An announcement on Union Tech’s USA website indicates they are shutting down their business.
The announcement, dated April 10, says that a trustee has been assigned to dispose of their assets in order to pay creditors. The trust assignment agreement says:
“WHEREAS, Union Tech is indebted to various persons, corporations, and other entities and is unable to pay its debts in full, has decided to discontinue its business, and is desirous of transferring its property to a trust to be administered by the Trustee/Assignee for the benefit of its creditors (‘Assignment’) so that the property so transferred may be expeditiously sold or liquidated and the proceeds thereof be fairly distributed to its creditors without any preference or priority, except such priority as established and permitted by applicable law;”
At first this may seem surprising: Union Tech is a well-known, global corporation based in China that has been supplying SLA-style 3D printing equipment to industry for over a dozen years. They may be China’s largest SLA 3D printer manufacturer, and that’s saying something. But there’s a lot more to this story.
The legal entity expiring here is not Shanghai Union Technology Corporation proper, but rather a US entity whose purpose was to market their equipment in the USA. Union Tech USA was first launched in 2016, when it became clear they could do so without legal ramifications from patents that had then just expired.
Things seemed to be going reasonably well for them in the USA, as Union Tech’s products are quite well regarded, but then something bad happened. Something very, very bad.
One of their key staff members was caught red-handed stealing customer lists from a competitor. The gist of the story was that 3D Systems’ former Director of Sales was recruited by Union Tech USA, but he brought with him to Union Tech 3D Systems’ list of 440,000 clients, prospects and leads.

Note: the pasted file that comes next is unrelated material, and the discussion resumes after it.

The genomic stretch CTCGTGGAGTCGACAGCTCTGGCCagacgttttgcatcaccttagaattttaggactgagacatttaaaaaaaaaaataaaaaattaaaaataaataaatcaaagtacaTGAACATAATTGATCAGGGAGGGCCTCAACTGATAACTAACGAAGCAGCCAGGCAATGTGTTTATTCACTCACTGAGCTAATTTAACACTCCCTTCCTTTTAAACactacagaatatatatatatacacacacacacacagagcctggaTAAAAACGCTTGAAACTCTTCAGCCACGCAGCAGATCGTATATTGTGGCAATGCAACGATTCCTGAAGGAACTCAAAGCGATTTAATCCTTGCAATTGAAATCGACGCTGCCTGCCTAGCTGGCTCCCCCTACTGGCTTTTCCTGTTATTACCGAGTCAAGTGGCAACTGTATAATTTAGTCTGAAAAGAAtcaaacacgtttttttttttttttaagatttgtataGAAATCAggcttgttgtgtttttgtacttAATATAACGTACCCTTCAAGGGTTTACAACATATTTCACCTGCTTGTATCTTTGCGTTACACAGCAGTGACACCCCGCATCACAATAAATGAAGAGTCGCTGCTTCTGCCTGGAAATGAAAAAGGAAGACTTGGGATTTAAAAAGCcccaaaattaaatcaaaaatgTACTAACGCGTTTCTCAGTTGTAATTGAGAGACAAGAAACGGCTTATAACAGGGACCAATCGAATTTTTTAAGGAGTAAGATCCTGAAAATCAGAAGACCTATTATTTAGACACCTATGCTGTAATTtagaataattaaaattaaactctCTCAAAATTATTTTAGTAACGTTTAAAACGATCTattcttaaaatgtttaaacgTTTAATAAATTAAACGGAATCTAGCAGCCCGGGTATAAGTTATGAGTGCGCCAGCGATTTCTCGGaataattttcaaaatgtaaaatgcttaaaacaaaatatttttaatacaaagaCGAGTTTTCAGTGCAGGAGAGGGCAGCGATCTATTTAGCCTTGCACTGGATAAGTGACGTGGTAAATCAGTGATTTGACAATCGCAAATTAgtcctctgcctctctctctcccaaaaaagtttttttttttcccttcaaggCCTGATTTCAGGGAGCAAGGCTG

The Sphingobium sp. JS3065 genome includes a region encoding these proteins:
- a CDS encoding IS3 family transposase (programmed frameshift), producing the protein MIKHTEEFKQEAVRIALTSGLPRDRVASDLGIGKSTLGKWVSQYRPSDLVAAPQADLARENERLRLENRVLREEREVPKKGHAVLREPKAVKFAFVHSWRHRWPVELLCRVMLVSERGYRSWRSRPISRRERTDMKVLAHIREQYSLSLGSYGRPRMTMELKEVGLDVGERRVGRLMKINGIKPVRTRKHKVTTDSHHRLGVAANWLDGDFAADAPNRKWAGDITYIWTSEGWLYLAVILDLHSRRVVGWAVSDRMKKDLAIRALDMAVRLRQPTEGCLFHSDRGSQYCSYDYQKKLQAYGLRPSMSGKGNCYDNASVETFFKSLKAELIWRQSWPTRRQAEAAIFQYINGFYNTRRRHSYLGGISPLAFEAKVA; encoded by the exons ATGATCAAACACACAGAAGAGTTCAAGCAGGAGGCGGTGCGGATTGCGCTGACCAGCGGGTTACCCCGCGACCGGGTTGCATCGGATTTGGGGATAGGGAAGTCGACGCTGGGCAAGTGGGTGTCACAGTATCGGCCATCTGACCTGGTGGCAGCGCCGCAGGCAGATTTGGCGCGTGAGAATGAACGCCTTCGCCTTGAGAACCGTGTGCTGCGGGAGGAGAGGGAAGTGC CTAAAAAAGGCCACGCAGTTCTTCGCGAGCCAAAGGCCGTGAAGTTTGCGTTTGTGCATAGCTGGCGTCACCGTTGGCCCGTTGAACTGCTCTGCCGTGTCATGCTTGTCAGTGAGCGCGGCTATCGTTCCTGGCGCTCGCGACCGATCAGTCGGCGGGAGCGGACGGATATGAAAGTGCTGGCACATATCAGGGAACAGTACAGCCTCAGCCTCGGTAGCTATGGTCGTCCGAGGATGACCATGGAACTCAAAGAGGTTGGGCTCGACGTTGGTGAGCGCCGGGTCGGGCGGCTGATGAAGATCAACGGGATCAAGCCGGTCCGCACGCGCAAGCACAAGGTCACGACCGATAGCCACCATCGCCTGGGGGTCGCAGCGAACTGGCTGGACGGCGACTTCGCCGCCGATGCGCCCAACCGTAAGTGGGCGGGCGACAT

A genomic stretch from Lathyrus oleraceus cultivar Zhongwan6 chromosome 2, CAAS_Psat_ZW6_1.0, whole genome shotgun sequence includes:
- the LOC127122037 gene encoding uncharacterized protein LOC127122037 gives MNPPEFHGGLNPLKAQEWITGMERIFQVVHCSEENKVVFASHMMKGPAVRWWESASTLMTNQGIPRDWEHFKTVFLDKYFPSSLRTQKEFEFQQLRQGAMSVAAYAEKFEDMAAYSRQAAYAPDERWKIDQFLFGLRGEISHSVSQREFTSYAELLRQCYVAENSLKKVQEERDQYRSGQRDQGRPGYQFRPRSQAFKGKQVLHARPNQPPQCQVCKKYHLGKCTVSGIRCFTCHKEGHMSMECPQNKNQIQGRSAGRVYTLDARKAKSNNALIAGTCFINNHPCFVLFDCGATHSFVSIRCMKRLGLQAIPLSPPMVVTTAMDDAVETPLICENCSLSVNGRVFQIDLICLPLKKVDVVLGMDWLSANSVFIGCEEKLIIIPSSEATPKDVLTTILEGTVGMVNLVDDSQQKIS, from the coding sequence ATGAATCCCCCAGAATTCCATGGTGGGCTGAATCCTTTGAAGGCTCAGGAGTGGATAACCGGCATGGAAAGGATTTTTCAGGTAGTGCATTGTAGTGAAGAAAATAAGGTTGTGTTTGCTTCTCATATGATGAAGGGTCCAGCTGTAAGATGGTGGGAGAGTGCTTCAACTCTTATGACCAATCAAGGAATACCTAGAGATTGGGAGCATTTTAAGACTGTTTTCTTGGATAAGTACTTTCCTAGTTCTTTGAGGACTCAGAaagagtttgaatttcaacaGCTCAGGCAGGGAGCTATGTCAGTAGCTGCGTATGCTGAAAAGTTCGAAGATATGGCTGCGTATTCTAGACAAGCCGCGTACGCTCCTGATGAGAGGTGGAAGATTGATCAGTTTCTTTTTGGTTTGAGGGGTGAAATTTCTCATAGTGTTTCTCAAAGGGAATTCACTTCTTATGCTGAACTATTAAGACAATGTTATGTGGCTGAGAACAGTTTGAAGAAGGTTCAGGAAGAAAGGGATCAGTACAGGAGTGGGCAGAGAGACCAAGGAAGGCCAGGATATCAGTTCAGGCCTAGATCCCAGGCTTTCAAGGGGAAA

This theft was discovered by 3D Systems in what must be one of the most ridiculous scenarios ever: the Sales Director had contracted with a data recovery firm to extract the client information from the file, but the contractor mistakenly copied all correspondence to the Sales Director’s old 3D Systems email address.
Which was being read by 3D Systems HR staff. Oops!
It’s quite a story, and we encourage you to read our piece on Union Tech stealing 3D Systems’ customer data.
It was a very strong case then, and it seems likely that the amount of settlement owed to 3D Systems as a result of the case exceeded their ability to pay. Hence bankruptcy.
But what happens now? There are a number of scenarios to consider.
First, Union Tech likely has clients using their equipment in the USA, which now does not have local support. I would imagine Shanghai Union Technology Corporation will figure out some method of providing support to existing clients through importing parts as required and organizing repair services through third parties.
Second, it is unlikely US-based companies will consider Union Tech as a strong option for future purchases, given the latest news.
Third, it is likely the expiring entity was an independent licensee of Union Tech technology in the USA. This is why it was affected rather than the main company in China. Because of this, it is highly likely that Union Tech will re-start operations with an entirely new licensee in the USA sometime in the future. But they’ll have to somehow get their purchasing prospects over this recent failure.
And they’ll have to ensure the licensee is a lot more careful.
Via Union Tech